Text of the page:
Brand Strategist, Isabel Verstraete, introduced us to the CARE Principles and told us that “Companies tomorrow will be valued as much for their interaction with and impact on society as for their financial results. So, sure, your corporate social responsibility plan and your marketing purpose were a very good start and will differentiate you from your competitors. That is fine for now. However, it is not enough for tomorrow. To remain ahead of your competitors, you will need to make a profound shift in your manner of thinking and doing and in the way, you approach business. The C A R E Principles will help you make this shift at your own pace, in the right and unique mix that fits your company’s true nature and that feels honest and authentic.”


Collaboration, Agility, Reliability, and Empathy are what CARE stands for. Overall, Isabel demonstrates to us a range of rules we can set for ourselves as a brand, that can help us make better decisions with who we work with and how we treat each other.

Collaboration – Focus more on working together, internally and externally, to deal with the challenges the world will be facing in the future.

Agility – Learn to react faster, become more flexible, and adapt ourselves to the fast-changing world we have created.

Reliability – In a world where fake news travels faster than real news, it’s important to build a trustworthy brand. Show what you say you are, don’t just tell us.

Empathy – Show our compassionate side and that we truly understand the worries that people are facing as we head into the future.

For DotControl, this topic touched us as we’re always trying to improve the way we treat our employees, choose our clients, and how together we can contribute to a more positive future. Even though it’s still a work in progress, we’re striving for our best selves. Are you ready to embrace what you still don’t have and define the positive impact your company can make? We are.

Shopping with hyper-personalized inclusive models

Replacing human jobs for robots is a topic that is interesting and frightening at the same time. We see it in movies, news articles, and Instagram trends all the time. A robot that serves your food at a restaurant or a chatbot that helps you with your question on a shopping delivery. But what can robots do that humans can’t?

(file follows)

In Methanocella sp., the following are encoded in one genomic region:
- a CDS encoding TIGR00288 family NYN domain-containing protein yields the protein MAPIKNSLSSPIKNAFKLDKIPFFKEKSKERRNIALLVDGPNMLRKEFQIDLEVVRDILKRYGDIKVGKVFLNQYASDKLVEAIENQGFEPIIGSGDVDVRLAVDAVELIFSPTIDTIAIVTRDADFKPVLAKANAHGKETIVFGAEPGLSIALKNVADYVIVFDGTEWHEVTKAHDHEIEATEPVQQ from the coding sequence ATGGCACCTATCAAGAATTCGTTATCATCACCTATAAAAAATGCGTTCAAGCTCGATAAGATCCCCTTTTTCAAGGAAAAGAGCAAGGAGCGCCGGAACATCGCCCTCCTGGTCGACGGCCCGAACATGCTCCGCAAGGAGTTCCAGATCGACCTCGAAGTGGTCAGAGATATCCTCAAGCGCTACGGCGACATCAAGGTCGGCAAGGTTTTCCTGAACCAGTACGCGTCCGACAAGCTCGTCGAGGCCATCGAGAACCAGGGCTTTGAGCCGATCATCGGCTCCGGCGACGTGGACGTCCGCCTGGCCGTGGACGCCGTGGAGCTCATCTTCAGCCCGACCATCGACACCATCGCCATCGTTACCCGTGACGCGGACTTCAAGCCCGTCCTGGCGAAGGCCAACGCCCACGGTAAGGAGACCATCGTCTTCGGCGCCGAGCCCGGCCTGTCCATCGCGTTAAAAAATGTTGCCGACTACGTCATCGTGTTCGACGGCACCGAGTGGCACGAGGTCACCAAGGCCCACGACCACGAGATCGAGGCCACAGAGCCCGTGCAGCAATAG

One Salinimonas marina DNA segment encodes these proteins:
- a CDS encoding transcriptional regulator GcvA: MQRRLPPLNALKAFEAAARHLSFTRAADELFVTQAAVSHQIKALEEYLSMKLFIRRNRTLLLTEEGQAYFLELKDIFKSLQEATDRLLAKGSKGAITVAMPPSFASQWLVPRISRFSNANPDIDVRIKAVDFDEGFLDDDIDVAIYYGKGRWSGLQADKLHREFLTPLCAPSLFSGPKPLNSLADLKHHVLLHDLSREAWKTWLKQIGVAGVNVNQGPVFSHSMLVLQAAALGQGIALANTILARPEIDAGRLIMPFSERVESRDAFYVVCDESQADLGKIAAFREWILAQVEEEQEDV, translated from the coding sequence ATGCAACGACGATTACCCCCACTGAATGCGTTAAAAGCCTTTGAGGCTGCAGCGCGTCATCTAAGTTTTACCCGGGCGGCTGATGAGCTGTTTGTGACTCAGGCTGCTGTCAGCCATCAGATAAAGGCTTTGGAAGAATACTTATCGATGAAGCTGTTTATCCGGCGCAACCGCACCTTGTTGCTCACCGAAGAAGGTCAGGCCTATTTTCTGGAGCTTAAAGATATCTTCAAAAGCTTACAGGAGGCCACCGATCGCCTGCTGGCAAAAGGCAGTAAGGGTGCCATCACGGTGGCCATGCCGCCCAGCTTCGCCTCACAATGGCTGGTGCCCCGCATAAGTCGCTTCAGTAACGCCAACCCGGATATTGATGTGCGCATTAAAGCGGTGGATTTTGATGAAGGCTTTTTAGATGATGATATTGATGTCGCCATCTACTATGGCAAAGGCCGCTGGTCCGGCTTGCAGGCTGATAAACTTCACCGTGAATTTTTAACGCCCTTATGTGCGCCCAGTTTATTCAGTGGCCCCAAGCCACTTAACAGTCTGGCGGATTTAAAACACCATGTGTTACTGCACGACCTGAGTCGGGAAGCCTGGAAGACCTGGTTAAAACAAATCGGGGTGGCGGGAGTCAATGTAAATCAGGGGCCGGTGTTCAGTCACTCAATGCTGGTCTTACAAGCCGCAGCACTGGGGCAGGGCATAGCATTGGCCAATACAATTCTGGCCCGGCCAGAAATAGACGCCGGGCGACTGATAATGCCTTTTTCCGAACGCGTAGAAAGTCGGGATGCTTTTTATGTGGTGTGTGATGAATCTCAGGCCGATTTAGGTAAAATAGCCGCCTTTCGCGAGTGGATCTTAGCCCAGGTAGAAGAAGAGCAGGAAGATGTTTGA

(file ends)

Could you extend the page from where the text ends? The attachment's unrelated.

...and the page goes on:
At Dutch Digital Day, Michael Musandu talked about hyper-personalized ethnically and body-size inclusive AI models for fashion e-commerce brands like Wehkamp and Stieglitz. He is the CEO and founder of Amsterdam-based Lalaland which generate these type of AI models. The company wants to create a more inclusive, personal, and sustainable shopping experience for fashion brands, retailers, and customers. As it turns out, Lalaland not only addresses the diversity and inclusion problem, helping brands to attract new customers, but it also reduces the return rate significantly, thereby reducing costs and environmental impact.

But are human models, photographers, and photo studios being replaced by this new technology? This was one of the first questions that popped up from the audience. Michael replied, “In the end, a fashion brand needs real faces and an image to influence their audience. This can be done by creating a campaign and using real models which have a fan base that they inspire.”. That will mean that only the bigger models/influencers would keep their job as a model. But is that the solution? From my perspective, the problem starts deeper. All these AI-generated models are based on the diversity within society, but why don’t we use these real people from society to model the clothes? Because these types of people are mostly not signed by modeling agencies.

If we want to sell to people, we need to find a way where technology and humans work together.